Marc Herbst Addresses the Need to Fix Long Island’s Aging Infrastructure at LIMBA


Marc Herbst (third from left), Executive Director, Long Island Contractors Association, Inc., was the guest speaker at the LIMBA (Long Island Metro Business Action) meeting, which was held at the Courtyard by Marriott in Ronkonkoma on January 17. Also pictured (left to right): Patrick Fife, Partner, Twomey Latham, Shea, Kelley, Dubin & Quartararo, LLP; Ken Nevor, Member and Ernie Fazio, Chairman, LIMBA; Robert W. Doyle, Jr., Partner, Lewis Johs Avallone Avilles, LLP; Bill Miller, Treasurer, LIMBA; and Tim Platz, Sales Director, CardWorks Acquiring, LLC, the event’s sponsor. Twomey Latham, Shea, Kelley, Dubin & Quartararo, LLP is an annual sponsor.

On January 17, Marc Herbst, Executive Director, Long Island Contractors Association, Inc., (LICA) spoke at the LIMBA (Long Island Metro Business Action) meeting, which took place at the Courtyard by Marriot in Ronkonkoma. He addressed the need for New York State to provide more funding for Long Island’s roadways, which have deteriorated due to age, lack of upkeep and lack of financial support.

In addition to certain duties such as labor relations, LICA is responsible for maintaining the industry standards and safety training in the construction industry, Mr. Herbst said. The economic impact of construction on Long Island has resulted in $5.4 billion a year into Long Island’s gross domestic product and the creation of 6,200 direct jobs and 16,700 indirect jobs. According to Mr. Herbst, the average wage of someone in the construction field who works in either heavy or civil engineering is $112,304 a year.

Some of the projects that have been completed included the construction of the third track on the Long Island Rail Road — which, at $6 billion, was the most expensive public works project on Long Island — as well as the elevation of Nassau Expressway, the reconstruction of the Walt Whitman Bridge and the work done on the Bergen Point outfall tunnel, which cost $187 million, the most Suffolk County ever spent on a project.

In the New York State Transportation Five-Year Capital Program for 2015-2020, the budget is for $55 billion, but only 4% of the state’s operating budget was allocated for improving state and local highways, according to Mr. Herbst. He said the last time that the Long Island Expressway was redone was 1979. Now, state highways with a 12-year life cycle have to go 22 years before requiring repairs; for local highways, the life cycle is being stretched from 30 to 40 years.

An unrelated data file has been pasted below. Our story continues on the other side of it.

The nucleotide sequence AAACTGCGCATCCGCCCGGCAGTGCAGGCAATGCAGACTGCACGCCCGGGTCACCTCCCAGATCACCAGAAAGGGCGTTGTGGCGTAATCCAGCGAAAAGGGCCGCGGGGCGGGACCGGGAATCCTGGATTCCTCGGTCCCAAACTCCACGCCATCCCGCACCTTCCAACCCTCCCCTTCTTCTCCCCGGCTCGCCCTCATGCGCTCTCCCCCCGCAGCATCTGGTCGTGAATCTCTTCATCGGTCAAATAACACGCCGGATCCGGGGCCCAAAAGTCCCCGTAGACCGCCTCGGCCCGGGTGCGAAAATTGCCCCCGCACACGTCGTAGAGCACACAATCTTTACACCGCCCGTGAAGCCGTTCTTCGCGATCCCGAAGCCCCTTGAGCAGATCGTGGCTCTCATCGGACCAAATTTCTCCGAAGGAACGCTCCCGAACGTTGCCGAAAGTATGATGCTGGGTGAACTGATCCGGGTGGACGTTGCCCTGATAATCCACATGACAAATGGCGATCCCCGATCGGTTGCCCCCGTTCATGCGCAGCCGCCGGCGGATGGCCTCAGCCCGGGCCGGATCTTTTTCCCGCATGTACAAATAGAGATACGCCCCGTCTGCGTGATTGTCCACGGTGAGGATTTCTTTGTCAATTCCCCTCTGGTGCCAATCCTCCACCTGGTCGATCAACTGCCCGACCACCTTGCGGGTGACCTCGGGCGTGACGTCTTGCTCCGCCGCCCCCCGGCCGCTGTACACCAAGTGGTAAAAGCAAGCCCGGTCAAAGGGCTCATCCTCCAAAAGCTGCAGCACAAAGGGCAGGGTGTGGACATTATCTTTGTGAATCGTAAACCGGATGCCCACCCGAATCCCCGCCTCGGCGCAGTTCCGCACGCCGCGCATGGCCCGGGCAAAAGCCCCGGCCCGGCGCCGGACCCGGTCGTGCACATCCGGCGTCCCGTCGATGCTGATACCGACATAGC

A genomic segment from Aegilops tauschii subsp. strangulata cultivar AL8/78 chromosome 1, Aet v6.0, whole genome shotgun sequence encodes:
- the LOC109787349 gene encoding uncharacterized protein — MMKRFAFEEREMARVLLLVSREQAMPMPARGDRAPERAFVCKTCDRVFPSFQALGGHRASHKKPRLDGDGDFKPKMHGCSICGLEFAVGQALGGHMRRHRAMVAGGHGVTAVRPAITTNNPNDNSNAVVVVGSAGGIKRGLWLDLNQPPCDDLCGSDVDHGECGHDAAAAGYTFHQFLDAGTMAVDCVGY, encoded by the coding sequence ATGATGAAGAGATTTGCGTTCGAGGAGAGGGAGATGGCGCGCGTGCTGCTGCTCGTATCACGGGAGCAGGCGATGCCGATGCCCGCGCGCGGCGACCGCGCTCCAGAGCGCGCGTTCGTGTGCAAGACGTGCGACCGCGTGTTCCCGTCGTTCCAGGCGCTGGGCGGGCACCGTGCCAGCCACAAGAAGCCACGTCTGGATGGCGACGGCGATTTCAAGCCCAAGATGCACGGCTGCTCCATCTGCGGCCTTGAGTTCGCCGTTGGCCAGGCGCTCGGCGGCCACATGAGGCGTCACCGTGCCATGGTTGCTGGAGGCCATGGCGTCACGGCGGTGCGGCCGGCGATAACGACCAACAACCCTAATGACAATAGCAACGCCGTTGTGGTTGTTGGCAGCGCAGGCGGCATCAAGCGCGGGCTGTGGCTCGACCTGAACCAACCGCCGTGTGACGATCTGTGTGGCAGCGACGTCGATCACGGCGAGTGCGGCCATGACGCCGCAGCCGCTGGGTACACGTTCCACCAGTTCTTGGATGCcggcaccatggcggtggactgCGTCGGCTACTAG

In fact, Mr. Herbst said, LICA conducted its own analysis and found that, after examining 379 miles of highways on Long Island, 82% were deemed either “fair” or “poor.” The worst roads, according to the LICA study, were the Northern State Parkway at the New York City/Nassau County border, the Southern State Parkway and Route 109.

“That’s because of the lack of state funding for transportation,” Mr. Herbst said. “Our roads are crumbling because the money’s not there.”

Mr. Herbst also pointed out that the proposed project to revamp 15 miles of Route 347 between Route 25A and Route 454 was stopped one-third of the way through because the money ran out. He also pointed out the lack of money to create additional lanes along the Oakdale merge on Sunrise Highway has “stymied business relations” and, because of the traffic congestion, “people don’t want to live there.”

In the past, Mr. Herbst said, the state Legislature came up with a bipartisan regional funding measure in which each region in the state received the same percentage year after year; for Long Island, it was 23%. However, when the power inside the Legislature shifted, the regional funding formula was replaced with a “Projects of Regional Significance” list, in which Long Island lost its funding.

With Governor Cuomo proposing a new budget for 2020-21, Mr. Herbst is hoping that the state will allocate more money for Long Island’s roads. If that cannot be done, he said, he suggested seeking alternative revenue sources to fund the road repairs, such as raising the gasoline tax, congestion pricing, and legalizing online sports betting and marijuana.

In addition to serving as Executive Director of LICA, Mr. Herbst serves as Vice President of the New York Roadway and Infrastructure Coalition and Past Chairman of the Council of State Executives for the American Road and Transportation Builders Association.

For more information, or for a list of upcoming events, call (631) 757-1698 or visit www.limba.net.